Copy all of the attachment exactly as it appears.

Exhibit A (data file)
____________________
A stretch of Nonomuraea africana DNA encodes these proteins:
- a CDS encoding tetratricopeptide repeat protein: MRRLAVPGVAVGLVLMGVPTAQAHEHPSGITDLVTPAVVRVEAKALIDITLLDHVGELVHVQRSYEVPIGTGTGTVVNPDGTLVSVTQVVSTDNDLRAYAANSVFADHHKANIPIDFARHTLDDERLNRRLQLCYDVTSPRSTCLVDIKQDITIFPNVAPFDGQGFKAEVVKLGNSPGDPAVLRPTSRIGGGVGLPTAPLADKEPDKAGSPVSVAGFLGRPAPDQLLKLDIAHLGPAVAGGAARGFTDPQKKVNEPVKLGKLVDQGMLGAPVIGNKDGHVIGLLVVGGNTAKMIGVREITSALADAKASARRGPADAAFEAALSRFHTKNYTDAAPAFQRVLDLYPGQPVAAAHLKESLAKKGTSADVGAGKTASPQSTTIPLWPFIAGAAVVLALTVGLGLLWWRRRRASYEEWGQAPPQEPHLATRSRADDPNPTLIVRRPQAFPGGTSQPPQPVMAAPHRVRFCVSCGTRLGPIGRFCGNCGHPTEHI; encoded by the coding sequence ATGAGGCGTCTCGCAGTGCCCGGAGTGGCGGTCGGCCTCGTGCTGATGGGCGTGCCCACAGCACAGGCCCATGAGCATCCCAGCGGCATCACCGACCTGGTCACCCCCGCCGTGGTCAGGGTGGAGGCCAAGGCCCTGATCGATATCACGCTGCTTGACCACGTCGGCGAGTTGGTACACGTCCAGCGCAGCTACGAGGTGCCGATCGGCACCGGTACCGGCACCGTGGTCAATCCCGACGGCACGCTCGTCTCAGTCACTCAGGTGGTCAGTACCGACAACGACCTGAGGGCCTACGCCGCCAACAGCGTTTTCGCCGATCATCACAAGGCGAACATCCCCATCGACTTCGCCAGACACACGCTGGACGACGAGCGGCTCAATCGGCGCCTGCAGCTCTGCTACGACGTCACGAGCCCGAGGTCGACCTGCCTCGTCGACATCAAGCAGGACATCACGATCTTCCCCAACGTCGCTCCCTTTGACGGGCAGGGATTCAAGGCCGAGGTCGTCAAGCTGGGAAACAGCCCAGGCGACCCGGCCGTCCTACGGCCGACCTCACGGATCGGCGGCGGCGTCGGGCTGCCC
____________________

A stretch of Nonomuraea africana DNA encodes these proteins:
- a CDS encoding tetratricopeptide repeat protein: MRRLAVPGVAVGLVLMGVPTAQAHEHPSGITDLVTPAVVRVEAKALIDITLLDHVGELVHVQRSYEVPIGTGTGTVVNPDGTLVSVTQVVSTDNDLRAYAANSVFADHHKANIPIDFARHTLDDERLNRRLQLCYDVTSPRSTCLVDIKQDITIFPNVAPFDGQGFKAEVVKLGNSPGDPAVLRPTSRIGGGVGLPTAPLADKEPDKAGSPVSVAGFLGRPAPDQLLKLDIAHLGPAVAGGAARGFTDPQKKVNEPVKLGKLVDQGMLGAPVIGNKDGHVIGLLVVGGNTAKMIGVREITSALADAKASARRGPADAAFEAALSRFHTKNYTDAAPAFQRVLDLYPGQPVAAAHLKESLAKKGTSADVGAGKTASPQSTTIPLWPFIAGAAVVLALTVGLGLLWWRRRRASYEEWGQAPPQEPHLATRSRADDPNPTLIVRRPQAFPGGTSQPPQPVMAAPHRVRFCVSCGTRLGPIGRFCGNCGHPTEHI; encoded by the coding sequence ATGAGGCGTCTCGCAGTGCCCGGAGTGGCGGTCGGCCTCGTGCTGATGGGCGTGCCCACAGCACAGGCCCATGAGCATCCCAGCGGCATCACCGACCTGGTCACCCCCGCCGTGGTCAGGGTGGAGGCCAAGGCCCTGATCGATATCACGCTGCTTGACCACGTCGGCGAGTTGGTACACGTCCAGCGCAGCTACGAGGTGCCGATCGGCACCGGTACCGGCACCGTGGTCAATCCCGACGGCACGCTCGTCTCAGTCACTCAGGTGGTCAGTACCGACAACGACCTGAGGGCCTACGCCGCCAACAGCGTTTTCGCCGATCATCACAAGGCGAACATCCCCATCGACTTCGCCAGACACACGCTGGACGACGAGCGGCTCAATCGGCGCCTGCAGCTCTGCTACGACGTCACGAGCCCGAGGTCGACCTGCCTCGTCGACATCAAGCAGGACATCACGATCTTCCCCAACGTCGCTCCCTTTGACGGGCAGGGATTCAAGGCCGAGGTCGTCAAGCTGGGAAACAGCCCAGGCGACCCGGCCGTCCTACGGCCGACCTCACGGATCGGCGGCGGCGTCGGGCTGCCC